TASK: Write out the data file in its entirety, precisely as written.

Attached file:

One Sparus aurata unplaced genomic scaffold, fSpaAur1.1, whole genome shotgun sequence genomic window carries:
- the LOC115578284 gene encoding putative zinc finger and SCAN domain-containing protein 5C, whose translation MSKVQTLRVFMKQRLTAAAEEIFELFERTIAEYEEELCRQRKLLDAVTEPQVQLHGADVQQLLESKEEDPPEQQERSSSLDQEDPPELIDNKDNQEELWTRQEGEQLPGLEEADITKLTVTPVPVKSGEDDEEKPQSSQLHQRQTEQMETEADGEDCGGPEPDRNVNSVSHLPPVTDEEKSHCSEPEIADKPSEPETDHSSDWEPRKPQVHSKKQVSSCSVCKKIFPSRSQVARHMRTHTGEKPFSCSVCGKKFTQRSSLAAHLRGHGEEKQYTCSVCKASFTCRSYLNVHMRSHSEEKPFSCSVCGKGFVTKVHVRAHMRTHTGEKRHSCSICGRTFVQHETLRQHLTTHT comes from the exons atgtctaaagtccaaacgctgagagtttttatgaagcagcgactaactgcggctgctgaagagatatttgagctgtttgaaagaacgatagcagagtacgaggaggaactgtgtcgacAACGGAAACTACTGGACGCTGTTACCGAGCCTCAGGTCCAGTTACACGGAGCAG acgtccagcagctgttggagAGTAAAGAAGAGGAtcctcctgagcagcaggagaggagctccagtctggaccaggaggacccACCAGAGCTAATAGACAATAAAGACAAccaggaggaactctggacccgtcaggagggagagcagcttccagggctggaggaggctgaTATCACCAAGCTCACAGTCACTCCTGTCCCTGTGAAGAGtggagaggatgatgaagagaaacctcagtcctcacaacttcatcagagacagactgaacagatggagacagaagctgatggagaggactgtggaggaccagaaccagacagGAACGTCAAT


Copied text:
One Sparus aurata unplaced genomic scaffold, fSpaAur1.1, whole genome shotgun sequence genomic window carries:
- the LOC115578284 gene encoding putative zinc finger and SCAN domain-containing protein 5C, whose translation MSKVQTLRVFMKQRLTAAAEEIFELFERTIAEYEEELCRQRKLLDAVTEPQVQLHGADVQQLLESKEEDPPEQQERSSSLDQEDPPELIDNKDNQEELWTRQEGEQLPGLEEADITKLTVTPVPVKSGEDDEEKPQSSQLHQRQTEQMETEADGEDCGGPEPDRNVNSVSHLPPVTDEEKSHCSEPEIADKPSEPETDHSSDWEPRKPQVHSKKQVSSCSVCKKIFPSRSQVARHMRTHTGEKPFSCSVCGKKFTQRSSLAAHLRGHGEEKQYTCSVCKASFTCRSYLNVHMRSHSEEKPFSCSVCGKGFVTKVHVRAHMRTHTGEKRHSCSICGRTFVQHETLRQHLTTHT comes from the exons atgtctaaagtccaaacgctgagagtttttatgaagcagcgactaactgcggctgctgaagagatatttgagctgtttgaaagaacgatagcagagtacgaggaggaactgtgtcgacAACGGAAACTACTGGACGCTGTTACCGAGCCTCAGGTCCAGTTACACGGAGCAG acgtccagcagctgttggagAGTAAAGAAGAGGAtcctcctgagcagcaggagaggagctccagtctggaccaggaggacccACCAGAGCTAATAGACAATAAAGACAAccaggaggaactctggacccgtcaggagggagagcagcttccagggctggaggaggctgaTATCACCAAGCTCACAGTCACTCCTGTCCCTGTGAAGAGtggagaggatgatgaagagaaacctcagtcctcacaacttcatcagagacagactgaacagatggagacagaagctgatggagaggactgtggaggaccagaaccagacagGAACGTCAAT